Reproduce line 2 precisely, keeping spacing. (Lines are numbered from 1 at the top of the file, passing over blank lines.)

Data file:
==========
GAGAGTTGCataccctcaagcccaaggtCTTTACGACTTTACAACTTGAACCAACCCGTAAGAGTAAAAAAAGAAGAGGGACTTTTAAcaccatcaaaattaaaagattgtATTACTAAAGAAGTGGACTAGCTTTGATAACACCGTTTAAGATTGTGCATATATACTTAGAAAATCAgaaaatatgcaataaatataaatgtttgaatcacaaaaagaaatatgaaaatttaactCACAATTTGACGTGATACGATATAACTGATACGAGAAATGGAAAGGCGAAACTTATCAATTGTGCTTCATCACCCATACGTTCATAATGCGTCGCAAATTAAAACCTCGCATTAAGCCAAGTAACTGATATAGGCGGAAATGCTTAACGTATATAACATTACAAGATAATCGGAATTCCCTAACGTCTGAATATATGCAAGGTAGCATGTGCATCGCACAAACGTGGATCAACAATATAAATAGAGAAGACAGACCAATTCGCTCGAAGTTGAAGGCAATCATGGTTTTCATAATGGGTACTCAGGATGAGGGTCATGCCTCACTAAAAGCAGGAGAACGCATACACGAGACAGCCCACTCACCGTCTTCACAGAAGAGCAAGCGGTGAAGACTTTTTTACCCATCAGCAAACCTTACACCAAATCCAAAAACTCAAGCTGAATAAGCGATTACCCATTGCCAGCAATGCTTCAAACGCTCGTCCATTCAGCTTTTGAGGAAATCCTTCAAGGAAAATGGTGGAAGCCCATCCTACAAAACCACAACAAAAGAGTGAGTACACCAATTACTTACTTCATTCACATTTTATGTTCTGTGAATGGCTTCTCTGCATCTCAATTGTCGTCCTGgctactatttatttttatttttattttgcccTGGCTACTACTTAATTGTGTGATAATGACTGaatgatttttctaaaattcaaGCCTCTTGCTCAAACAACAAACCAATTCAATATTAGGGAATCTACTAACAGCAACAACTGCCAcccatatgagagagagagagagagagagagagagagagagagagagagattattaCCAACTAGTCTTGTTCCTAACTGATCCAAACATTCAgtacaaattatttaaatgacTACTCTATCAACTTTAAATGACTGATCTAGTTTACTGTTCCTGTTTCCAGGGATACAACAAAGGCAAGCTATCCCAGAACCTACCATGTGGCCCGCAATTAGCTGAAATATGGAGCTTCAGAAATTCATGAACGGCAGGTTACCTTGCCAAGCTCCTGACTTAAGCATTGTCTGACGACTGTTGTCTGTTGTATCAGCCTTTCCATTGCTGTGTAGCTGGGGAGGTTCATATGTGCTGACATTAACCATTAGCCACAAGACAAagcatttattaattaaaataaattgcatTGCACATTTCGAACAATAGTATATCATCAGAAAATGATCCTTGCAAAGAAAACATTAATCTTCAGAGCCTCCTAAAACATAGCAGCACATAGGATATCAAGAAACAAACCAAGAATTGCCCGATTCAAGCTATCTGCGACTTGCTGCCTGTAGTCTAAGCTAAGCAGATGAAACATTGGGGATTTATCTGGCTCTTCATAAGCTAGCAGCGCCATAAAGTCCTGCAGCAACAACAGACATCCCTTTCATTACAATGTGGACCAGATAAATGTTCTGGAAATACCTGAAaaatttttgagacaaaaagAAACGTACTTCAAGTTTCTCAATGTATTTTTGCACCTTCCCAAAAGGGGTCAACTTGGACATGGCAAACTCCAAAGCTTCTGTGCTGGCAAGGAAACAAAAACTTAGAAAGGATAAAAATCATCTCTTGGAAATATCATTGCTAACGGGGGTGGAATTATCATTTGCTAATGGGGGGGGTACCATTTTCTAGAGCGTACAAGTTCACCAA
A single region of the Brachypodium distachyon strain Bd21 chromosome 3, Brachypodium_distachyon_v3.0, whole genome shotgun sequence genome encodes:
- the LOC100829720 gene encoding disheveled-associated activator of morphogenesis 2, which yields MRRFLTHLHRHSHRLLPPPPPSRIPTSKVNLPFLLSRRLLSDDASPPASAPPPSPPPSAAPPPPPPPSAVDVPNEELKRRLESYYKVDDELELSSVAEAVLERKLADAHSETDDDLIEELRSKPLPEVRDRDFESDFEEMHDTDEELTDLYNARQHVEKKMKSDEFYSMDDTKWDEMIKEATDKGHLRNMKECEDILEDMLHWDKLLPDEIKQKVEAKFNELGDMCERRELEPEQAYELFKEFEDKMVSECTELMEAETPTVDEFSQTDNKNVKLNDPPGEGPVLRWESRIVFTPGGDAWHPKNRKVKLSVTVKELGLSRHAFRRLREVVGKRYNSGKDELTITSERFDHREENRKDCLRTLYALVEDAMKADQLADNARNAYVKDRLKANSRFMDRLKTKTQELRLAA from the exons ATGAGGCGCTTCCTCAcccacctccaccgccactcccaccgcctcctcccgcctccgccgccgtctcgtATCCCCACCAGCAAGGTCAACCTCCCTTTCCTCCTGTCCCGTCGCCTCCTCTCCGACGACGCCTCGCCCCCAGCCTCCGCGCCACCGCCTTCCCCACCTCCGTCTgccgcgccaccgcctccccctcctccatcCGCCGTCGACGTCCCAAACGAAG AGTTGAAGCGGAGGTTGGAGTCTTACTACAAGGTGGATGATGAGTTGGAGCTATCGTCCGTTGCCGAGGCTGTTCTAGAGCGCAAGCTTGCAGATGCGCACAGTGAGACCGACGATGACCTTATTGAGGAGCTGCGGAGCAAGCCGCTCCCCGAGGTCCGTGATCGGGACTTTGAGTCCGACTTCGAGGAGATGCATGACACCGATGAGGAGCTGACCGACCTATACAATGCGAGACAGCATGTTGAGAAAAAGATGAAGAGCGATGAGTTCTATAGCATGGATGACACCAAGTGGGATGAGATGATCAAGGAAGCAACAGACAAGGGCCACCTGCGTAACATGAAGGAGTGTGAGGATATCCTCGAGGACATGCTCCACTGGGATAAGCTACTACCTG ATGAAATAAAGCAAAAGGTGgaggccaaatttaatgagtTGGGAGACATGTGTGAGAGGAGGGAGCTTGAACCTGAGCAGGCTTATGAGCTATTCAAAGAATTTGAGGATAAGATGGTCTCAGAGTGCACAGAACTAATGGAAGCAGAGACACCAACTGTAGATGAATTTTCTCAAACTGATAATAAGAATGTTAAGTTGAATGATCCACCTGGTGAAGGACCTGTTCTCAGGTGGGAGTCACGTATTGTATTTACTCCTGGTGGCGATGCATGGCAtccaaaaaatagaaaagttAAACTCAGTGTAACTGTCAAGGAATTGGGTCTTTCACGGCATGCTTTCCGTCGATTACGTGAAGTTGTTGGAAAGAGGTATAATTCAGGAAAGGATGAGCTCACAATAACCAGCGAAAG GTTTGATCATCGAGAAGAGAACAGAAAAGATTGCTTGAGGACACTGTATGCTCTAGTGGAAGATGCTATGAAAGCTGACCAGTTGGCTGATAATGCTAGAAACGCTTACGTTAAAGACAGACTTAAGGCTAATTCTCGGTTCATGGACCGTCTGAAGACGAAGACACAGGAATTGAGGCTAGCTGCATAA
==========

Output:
A single region of the Brachypodium distachyon strain Bd21 chromosome 3, Brachypodium_distachyon_v3.0, whole genome shotgun sequence genome encodes: